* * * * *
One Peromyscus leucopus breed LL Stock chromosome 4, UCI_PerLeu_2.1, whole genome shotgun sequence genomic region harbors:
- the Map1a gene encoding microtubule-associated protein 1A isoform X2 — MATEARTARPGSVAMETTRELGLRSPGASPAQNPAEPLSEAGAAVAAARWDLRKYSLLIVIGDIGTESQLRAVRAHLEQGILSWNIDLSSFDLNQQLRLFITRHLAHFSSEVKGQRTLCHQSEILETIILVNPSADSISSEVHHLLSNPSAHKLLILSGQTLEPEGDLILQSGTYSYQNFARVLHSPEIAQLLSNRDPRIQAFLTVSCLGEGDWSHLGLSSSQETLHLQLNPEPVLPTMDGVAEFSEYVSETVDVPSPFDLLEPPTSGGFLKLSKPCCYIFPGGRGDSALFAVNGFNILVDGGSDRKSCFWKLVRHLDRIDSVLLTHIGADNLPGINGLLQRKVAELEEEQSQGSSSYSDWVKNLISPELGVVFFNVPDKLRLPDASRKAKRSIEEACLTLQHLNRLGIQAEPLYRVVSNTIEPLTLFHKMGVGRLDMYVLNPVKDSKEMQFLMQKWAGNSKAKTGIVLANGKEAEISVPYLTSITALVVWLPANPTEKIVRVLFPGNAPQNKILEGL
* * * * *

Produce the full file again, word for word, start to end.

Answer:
One Peromyscus leucopus breed LL Stock chromosome 4, UCI_PerLeu_2.1, whole genome shotgun sequence genomic region harbors:
- the Map1a gene encoding microtubule-associated protein 1A isoform X2 — MATEARTARPGSVAMETTRELGLRSPGASPAQNPAEPLSEAGAAVAAARWDLRKYSLLIVIGDIGTESQLRAVRAHLEQGILSWNIDLSSFDLNQQLRLFITRHLAHFSSEVKGQRTLCHQSEILETIILVNPSADSISSEVHHLLSNPSAHKLLILSGQTLEPEGDLILQSGTYSYQNFARVLHSPEIAQLLSNRDPRIQAFLTVSCLGEGDWSHLGLSSSQETLHLQLNPEPVLPTMDGVAEFSEYVSETVDVPSPFDLLEPPTSGGFLKLSKPCCYIFPGGRGDSALFAVNGFNILVDGGSDRKSCFWKLVRHLDRIDSVLLTHIGADNLPGINGLLQRKVAELEEEQSQGSSSYSDWVKNLISPELGVVFFNVPDKLRLPDASRKAKRSIEEACLTLQHLNRLGIQAEPLYRVVSNTIEPLTLFHKMGVGRLDMYVLNPVKDSKEMQFLMQKWAGNSKAKTGIVLANGKEAEISVPYLTSITALVVWLPANPTEKIVRVLFPGNAPQNKILEGL